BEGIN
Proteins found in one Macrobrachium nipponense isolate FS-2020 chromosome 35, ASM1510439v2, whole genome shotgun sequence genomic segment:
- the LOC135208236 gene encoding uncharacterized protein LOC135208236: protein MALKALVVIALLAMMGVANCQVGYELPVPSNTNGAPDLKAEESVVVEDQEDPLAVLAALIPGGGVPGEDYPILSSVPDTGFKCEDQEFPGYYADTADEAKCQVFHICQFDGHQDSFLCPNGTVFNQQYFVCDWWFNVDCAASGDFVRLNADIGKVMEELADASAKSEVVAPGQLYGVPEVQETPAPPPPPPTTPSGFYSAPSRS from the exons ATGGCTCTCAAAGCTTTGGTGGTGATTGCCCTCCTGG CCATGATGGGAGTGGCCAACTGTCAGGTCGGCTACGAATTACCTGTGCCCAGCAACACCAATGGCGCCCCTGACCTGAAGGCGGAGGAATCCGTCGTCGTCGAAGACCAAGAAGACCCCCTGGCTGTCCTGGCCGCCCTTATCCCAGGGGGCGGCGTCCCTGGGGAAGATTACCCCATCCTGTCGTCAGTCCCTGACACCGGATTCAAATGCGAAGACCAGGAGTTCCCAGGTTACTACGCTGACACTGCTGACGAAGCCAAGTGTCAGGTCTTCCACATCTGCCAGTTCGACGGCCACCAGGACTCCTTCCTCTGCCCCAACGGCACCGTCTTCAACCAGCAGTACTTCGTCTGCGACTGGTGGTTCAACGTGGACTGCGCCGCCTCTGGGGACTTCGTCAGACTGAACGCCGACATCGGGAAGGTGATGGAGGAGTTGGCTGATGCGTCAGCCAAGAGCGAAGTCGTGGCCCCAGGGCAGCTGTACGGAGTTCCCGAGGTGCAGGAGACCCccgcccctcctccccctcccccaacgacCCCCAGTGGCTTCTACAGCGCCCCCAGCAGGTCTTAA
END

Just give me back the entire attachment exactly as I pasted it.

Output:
Proteins found in one Macrobrachium nipponense isolate FS-2020 chromosome 35, ASM1510439v2, whole genome shotgun sequence genomic segment:
- the LOC135208236 gene encoding uncharacterized protein LOC135208236: protein MALKALVVIALLAMMGVANCQVGYELPVPSNTNGAPDLKAEESVVVEDQEDPLAVLAALIPGGGVPGEDYPILSSVPDTGFKCEDQEFPGYYADTADEAKCQVFHICQFDGHQDSFLCPNGTVFNQQYFVCDWWFNVDCAASGDFVRLNADIGKVMEELADASAKSEVVAPGQLYGVPEVQETPAPPPPPPTTPSGFYSAPSRS from the exons ATGGCTCTCAAAGCTTTGGTGGTGATTGCCCTCCTGG CCATGATGGGAGTGGCCAACTGTCAGGTCGGCTACGAATTACCTGTGCCCAGCAACACCAATGGCGCCCCTGACCTGAAGGCGGAGGAATCCGTCGTCGTCGAAGACCAAGAAGACCCCCTGGCTGTCCTGGCCGCCCTTATCCCAGGGGGCGGCGTCCCTGGGGAAGATTACCCCATCCTGTCGTCAGTCCCTGACACCGGATTCAAATGCGAAGACCAGGAGTTCCCAGGTTACTACGCTGACACTGCTGACGAAGCCAAGTGTCAGGTCTTCCACATCTGCCAGTTCGACGGCCACCAGGACTCCTTCCTCTGCCCCAACGGCACCGTCTTCAACCAGCAGTACTTCGTCTGCGACTGGTGGTTCAACGTGGACTGCGCCGCCTCTGGGGACTTCGTCAGACTGAACGCCGACATCGGGAAGGTGATGGAGGAGTTGGCTGATGCGTCAGCCAAGAGCGAAGTCGTGGCCCCAGGGCAGCTGTACGGAGTTCCCGAGGTGCAGGAGACCCccgcccctcctccccctcccccaacgacCCCCAGTGGCTTCTACAGCGCCCCCAGCAGGTCTTAA